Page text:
Alexander Davidovich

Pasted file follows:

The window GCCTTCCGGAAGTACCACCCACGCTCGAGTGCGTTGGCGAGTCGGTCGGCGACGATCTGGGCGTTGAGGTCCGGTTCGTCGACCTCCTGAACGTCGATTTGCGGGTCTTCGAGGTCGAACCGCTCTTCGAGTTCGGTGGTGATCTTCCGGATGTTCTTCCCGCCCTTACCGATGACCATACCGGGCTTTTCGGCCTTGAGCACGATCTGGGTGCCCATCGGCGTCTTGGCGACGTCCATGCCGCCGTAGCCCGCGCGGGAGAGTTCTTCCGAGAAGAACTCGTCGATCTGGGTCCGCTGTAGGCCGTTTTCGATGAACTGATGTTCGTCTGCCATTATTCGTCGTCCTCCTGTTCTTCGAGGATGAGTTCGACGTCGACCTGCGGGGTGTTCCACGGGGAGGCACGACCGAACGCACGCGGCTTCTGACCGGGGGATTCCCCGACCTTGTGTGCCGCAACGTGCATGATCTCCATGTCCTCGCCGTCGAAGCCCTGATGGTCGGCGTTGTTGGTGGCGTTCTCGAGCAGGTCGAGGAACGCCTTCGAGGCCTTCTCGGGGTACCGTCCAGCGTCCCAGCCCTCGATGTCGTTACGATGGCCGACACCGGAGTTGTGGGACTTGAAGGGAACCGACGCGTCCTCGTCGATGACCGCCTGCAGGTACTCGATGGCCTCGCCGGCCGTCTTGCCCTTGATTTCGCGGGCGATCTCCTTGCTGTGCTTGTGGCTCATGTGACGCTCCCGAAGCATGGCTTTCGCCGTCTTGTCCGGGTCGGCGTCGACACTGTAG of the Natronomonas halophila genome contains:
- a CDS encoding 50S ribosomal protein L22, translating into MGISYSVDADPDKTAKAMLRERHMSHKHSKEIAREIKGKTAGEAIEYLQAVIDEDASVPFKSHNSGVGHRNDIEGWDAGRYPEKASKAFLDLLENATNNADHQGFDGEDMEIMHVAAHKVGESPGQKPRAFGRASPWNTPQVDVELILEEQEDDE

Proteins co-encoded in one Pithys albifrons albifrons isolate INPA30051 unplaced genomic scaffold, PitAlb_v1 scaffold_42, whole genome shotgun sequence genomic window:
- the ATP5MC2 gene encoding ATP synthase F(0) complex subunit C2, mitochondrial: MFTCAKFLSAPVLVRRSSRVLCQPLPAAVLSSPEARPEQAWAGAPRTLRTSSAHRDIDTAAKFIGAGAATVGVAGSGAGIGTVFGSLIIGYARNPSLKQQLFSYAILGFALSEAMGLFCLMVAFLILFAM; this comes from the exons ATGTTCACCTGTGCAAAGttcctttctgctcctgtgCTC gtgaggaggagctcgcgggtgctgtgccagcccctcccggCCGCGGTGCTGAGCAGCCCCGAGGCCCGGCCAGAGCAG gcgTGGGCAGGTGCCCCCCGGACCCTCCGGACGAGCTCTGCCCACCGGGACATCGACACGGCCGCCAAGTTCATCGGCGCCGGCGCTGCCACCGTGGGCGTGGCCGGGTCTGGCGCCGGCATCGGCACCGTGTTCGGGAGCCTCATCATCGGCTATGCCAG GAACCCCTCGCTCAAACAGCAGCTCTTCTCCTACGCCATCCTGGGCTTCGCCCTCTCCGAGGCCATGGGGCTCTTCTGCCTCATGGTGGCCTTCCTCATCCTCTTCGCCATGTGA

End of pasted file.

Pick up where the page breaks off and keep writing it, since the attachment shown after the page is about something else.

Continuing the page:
Alexander Davidovich Nadiradze was the Director and chief designer of the Moscow Institute of Thermal Engineering of the Ministry of Defence Industry of the USSR, Academician of the USSR Academy of Sciences, Hero of Socialist Labor, author of more than 100 scientific papers and 220 inventions. He was born on August 20 in the city of Gori, the Tiflis province (now Georgia) in the family of a teacher. In 1936, after graduating from Transcaucasian Industrial Institute, he moved to Moscow and entered Sergo Ordzhonikidze Moscow Aviation Institute (MAI). Since 1938, he also worked at Central Aerohydrodynamic Institute (TsAGI) as an engineer, then as a group leader. He was engaged in theoretical, experimental and scientific research of an aircraft take-off and landing device based on the principle of an air cushion. A.D. Nadiradze’s hovercraft landing gear was installed on the UT-2N aircraft. In 1941, he was appointed as a chief designer for the retractable landing gear Design Bureau of the Moscow Plant No. 22 named after S.P. Gorbunov. At the end of 1941, he began research on rocket technology. During the Great Patriotic War, he developed five variants of anti-tank shells, one of which had satisfactory characteristics. In 1945, A.D. Nadiradze organized and was appointed as the Chief Designer and Head of the Design Bureau at the Faculty of Jet Weapons of the Moscow Mechanical Institute of the People’s Commissariat of Ammunition. He combined the management of the Design Bureau and pilot production with lectures on the design of missiles and launchers. He conducted research work on two-stage rockets and turbojet projectiles. In 1948 by the decree of the Council of Ministers of the USSR, the Design Bureau of Moscow Mechanical Institute was transferred to the KB-2 of the Ministry of Agriculture. A.D. Nadiradze headed the unit where the development of unguided anti-aircraft missiles and anti-tank rockets was carried out. Since 1950, he developed the Strizh anti-aircraft projectile. In 1951, the KB-2 became a part of the GSNII-642 MSHM, where several design bureaus for the development of cruise and powder missiles, radio-controlled and homing bombs were united. In 1953, A.D. Nadiradze headed the work on the “Raven” system. The accumulated experience was used in the creation of the world’s first high-altitude research meteorological rocket, the development of which began in 1949 under the terms of reference of the Central Aerological Observatory of the Hydrometeorological Service of the USSR (the Dolgoprudny city). The rocket was intended to deliver measuring equipment to the upper atmosphere. In 1951, with the participation of the observatory staff, the first Soviet meteorological rocket MR-1, created by A.D. Nadiradze, was launched. October 15, 1951 A.D. Nadiradze was entrusted with the development of the Chaika aviation complex with the UB-2000F radio-controlled high explosive bomb. The tests were successfully completed at the end of 1955. On December 1 of the same year, the complex with an aerial bomb was put into service. At the end of 1957, the Moscow GSNII-642 was merged with V.N. Chelomey’s Reutovsky OKB-52. By decision of the Government, the Ministry of Defence of the USSR organized a competition for the best project of a mobile intercontinental ballistic missile (ICBM). The competition was won by the team of A.D. Nadiradze. On March 6, 1966 Research Institute-1 of the Ministry of Defence Industry was entrusted with the development of a solid-fuel ICBM for a mobile ground complex. The project was given the name “Temp-20”. On March 14, 1972, “Temp-20” entered the tests, which took place at the State test Site of the RVSN “Plesetsk” (the Arkhangelsk region) and were completed in December 1974. On February 21, 1976, two Temp-20 missile regiments in the area of “Plesetsk” they started combat duty. In 1971, the development of the Pioneer complex began at the A.D. Nadiradze Design Bureau. Flight tests were exceptionally successful and ended on January 9, 1976 on March 11, 1976. The Pioneer missile system was put into service. By the Decree of the Presidium of the Supreme Soviet of the USSR (“closed”) dated September 9, 1976, Alexander Davidovich Nadiradze was awarded the title of the Hero of Socialist Labor with the award of the Order of Lenin and the gold medal “Hammer and Sickle”.

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